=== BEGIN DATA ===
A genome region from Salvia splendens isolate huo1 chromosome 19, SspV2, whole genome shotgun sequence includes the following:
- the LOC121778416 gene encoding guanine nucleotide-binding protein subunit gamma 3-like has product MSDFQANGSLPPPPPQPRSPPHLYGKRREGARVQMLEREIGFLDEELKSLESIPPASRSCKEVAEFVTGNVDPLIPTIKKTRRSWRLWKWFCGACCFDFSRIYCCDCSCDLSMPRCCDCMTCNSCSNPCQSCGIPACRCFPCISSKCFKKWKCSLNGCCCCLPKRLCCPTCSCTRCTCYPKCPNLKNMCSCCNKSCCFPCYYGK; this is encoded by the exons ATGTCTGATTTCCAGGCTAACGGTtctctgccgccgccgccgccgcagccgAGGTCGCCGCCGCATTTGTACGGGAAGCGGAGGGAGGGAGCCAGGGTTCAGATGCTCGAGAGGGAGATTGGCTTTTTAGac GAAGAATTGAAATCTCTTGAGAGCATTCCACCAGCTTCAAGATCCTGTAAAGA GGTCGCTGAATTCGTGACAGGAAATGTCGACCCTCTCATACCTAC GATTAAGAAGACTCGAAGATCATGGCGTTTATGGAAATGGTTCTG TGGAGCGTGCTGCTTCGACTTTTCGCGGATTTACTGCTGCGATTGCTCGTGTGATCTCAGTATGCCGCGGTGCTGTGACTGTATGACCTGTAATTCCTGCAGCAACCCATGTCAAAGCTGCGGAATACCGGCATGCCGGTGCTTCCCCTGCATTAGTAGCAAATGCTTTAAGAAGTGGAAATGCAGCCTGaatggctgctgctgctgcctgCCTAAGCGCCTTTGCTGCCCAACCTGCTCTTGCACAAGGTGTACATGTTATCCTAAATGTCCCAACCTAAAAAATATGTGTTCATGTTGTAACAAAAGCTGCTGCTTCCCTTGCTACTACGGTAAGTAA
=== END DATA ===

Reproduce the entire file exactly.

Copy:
A genome region from Salvia splendens isolate huo1 chromosome 19, SspV2, whole genome shotgun sequence includes the following:
- the LOC121778416 gene encoding guanine nucleotide-binding protein subunit gamma 3-like has product MSDFQANGSLPPPPPQPRSPPHLYGKRREGARVQMLEREIGFLDEELKSLESIPPASRSCKEVAEFVTGNVDPLIPTIKKTRRSWRLWKWFCGACCFDFSRIYCCDCSCDLSMPRCCDCMTCNSCSNPCQSCGIPACRCFPCISSKCFKKWKCSLNGCCCCLPKRLCCPTCSCTRCTCYPKCPNLKNMCSCCNKSCCFPCYYGK; this is encoded by the exons ATGTCTGATTTCCAGGCTAACGGTtctctgccgccgccgccgccgcagccgAGGTCGCCGCCGCATTTGTACGGGAAGCGGAGGGAGGGAGCCAGGGTTCAGATGCTCGAGAGGGAGATTGGCTTTTTAGac GAAGAATTGAAATCTCTTGAGAGCATTCCACCAGCTTCAAGATCCTGTAAAGA GGTCGCTGAATTCGTGACAGGAAATGTCGACCCTCTCATACCTAC GATTAAGAAGACTCGAAGATCATGGCGTTTATGGAAATGGTTCTG TGGAGCGTGCTGCTTCGACTTTTCGCGGATTTACTGCTGCGATTGCTCGTGTGATCTCAGTATGCCGCGGTGCTGTGACTGTATGACCTGTAATTCCTGCAGCAACCCATGTCAAAGCTGCGGAATACCGGCATGCCGGTGCTTCCCCTGCATTAGTAGCAAATGCTTTAAGAAGTGGAAATGCAGCCTGaatggctgctgctgctgcctgCCTAAGCGCCTTTGCTGCCCAACCTGCTCTTGCACAAGGTGTACATGTTATCCTAAATGTCCCAACCTAAAAAATATGTGTTCATGTTGTAACAAAAGCTGCTGCTTCCCTTGCTACTACGGTAAGTAA